I have written three previous articles about the Brazilian soap opera Joia Rara and to be honest I was not expecting to be writing a final and fourth one. In my first article – In Praise of Joia Rara – I just wanted to say how mind-blowingly excellent and high quality this soap opera was, dealing as it did with the theme of Buddhism.
In my second article – Compassion, forgiveness and Joia Rara – I dealt specifically with the themes of compassion and forgiveness, and how these greatest of human qualities seem to be so lacking in our television programmes today which more often than not glamorise violence, sex and mindlessly cheesy ostentatious consumption as the path to happiness and fulfilment.
This article is also translated into Portuguese – Compaixão e Perdão em Jóia Rara. Maria was also moved to write her own article about the hero’s journey and human values in Joia Rara – A Jornada do Herói: Valores Humanos em Joia Rara.
And then in my final article – The Romantic Conception of Life in Joia Rara – I moved my focus away from the main characters to take a look at some of the additional story lines and romances and how these were interwoven into the richly fabric that is the world of Joia Rara. I wanted to talk about many other members of the cast, all who have delivered powerful and moving performances, meaning that the experience of Joia Rara is one of authentic wholeness, a wholeness that is rarely achieved in practice since the whole team – writers, production, acting – all have to have a deep and sensitive understanding of the essence of Joia Rara, in order to allow it to come into being as it so amazingly has.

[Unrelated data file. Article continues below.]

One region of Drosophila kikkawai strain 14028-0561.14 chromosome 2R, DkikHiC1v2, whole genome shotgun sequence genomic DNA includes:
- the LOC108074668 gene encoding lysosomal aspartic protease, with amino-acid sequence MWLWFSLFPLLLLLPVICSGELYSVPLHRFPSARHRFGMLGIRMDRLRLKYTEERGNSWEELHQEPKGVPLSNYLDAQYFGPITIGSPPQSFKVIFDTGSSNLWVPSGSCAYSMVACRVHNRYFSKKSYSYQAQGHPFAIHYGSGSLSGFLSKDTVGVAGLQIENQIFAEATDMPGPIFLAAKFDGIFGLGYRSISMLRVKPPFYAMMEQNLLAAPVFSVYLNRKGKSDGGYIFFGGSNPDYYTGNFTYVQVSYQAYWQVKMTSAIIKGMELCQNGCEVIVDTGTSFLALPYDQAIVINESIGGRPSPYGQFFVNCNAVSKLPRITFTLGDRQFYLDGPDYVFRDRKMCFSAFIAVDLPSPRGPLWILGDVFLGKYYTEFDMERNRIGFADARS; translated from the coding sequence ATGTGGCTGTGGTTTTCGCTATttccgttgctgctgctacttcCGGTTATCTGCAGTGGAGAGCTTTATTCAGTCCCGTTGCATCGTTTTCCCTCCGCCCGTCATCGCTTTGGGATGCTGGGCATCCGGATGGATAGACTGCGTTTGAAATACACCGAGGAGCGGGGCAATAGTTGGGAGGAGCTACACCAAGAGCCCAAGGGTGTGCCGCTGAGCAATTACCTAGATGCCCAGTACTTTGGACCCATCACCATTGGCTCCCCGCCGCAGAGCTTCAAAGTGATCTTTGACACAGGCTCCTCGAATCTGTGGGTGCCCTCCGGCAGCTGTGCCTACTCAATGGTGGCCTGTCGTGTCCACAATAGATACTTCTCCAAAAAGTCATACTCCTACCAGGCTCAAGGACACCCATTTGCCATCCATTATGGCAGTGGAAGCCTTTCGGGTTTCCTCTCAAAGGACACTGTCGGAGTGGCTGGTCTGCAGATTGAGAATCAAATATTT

Never in my life have I been so intensely involved in a programme, let alone a soap opera. I had been expecting an emotional ending, and having seen a few pictures on Facebook before the last episode last night, I was expecting the programme to end at the cabaret hall where many of the characters work and perform. Of course the cabaret did feature with all of the cast present (bar the “villains” of course) and the two writers Duca Rachid and Thelma Guedes also made a cameo appearance as members of the audience which was a sweet touch. But what an emotional final two days we have had. I will try and summarise the ending, in order that you understand just how insanely amazing this experience has been.